Now on the home stretch of exam prep, I am going back through Empire and find myself wanting to reread it “for real” sometime soon, now that I’ve finally read many more of the works they’re referencing. I have long thought that the supposed “disproof” of their theses by the events after 9/11 was a little too easy, and reviewing the opening sections on the new configuration of sovereignty, I’m much more inclined to argue that they were describing a transition that is real and that the Bush administration is continuing. Indeed, their analyses of the politics of fear, of the new ambiguous status of war, of the use of the blanket term “terrorism,” etc., etc., all seem to directly anticipate the post-9/11 climate, to be more plausible now than they were then.
At the same time, it feels like their moment has passed — they were extremely, even weirdly, popular for a brief time, then were suddenly dropped. Advocating a Hardto-Negrian position today would seem parallel to arguing that the Arcade Fire is the best band of the decade: maybe they actually are, but who’s even talking about them anymore?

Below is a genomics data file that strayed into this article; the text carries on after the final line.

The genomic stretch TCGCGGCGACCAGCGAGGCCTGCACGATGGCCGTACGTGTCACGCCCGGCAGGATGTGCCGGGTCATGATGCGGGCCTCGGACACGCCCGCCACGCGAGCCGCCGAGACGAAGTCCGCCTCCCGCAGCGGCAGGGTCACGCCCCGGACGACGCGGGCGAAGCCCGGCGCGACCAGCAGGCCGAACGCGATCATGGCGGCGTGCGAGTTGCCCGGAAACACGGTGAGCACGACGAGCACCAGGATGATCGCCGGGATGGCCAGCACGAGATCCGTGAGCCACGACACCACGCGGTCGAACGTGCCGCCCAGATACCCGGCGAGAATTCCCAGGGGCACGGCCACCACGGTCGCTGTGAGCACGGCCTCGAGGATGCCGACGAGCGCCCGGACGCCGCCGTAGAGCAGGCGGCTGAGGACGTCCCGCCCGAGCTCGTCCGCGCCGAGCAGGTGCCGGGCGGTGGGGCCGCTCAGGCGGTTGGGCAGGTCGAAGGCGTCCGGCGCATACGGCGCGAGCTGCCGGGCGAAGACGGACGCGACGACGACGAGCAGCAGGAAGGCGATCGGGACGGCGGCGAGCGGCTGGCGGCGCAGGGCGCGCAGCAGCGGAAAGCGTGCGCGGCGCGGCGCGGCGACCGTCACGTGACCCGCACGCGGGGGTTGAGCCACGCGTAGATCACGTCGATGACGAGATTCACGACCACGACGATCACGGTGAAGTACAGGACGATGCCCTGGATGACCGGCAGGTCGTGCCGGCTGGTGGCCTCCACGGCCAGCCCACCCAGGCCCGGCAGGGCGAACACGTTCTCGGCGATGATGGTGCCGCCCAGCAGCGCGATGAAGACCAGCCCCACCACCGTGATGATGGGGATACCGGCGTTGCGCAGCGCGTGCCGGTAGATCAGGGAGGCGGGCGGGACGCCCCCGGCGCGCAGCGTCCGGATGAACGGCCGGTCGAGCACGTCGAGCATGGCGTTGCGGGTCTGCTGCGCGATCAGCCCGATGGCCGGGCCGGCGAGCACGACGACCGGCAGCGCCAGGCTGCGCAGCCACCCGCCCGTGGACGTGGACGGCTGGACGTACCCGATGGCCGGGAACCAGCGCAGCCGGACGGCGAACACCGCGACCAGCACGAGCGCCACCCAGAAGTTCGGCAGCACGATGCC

Obviously their exaggerated popularity was a “bubble” caused by extrinsic forces — most of all, the need for a “next big thing” in theory circles and in the cultural journalism that feeds off of academic trends both real and imagined. One could also say that their decline in popularity was caused by the extrinsic event of 9/11, which seemed to disprove (the simplified version of) their thesis of the decline of the nation-state. If I were to point to an intrinsic reason for the decline, however, it may well be that Multitude seemed, at least on the surface, to be conceding too much to critics who thought that the post-9/11 world had proven them wrong. To present a grand unified theory of the contemporary moment and then apparently retract it in response to the headlines (even if this is only a surface-level appearance) is a really self-undermining move.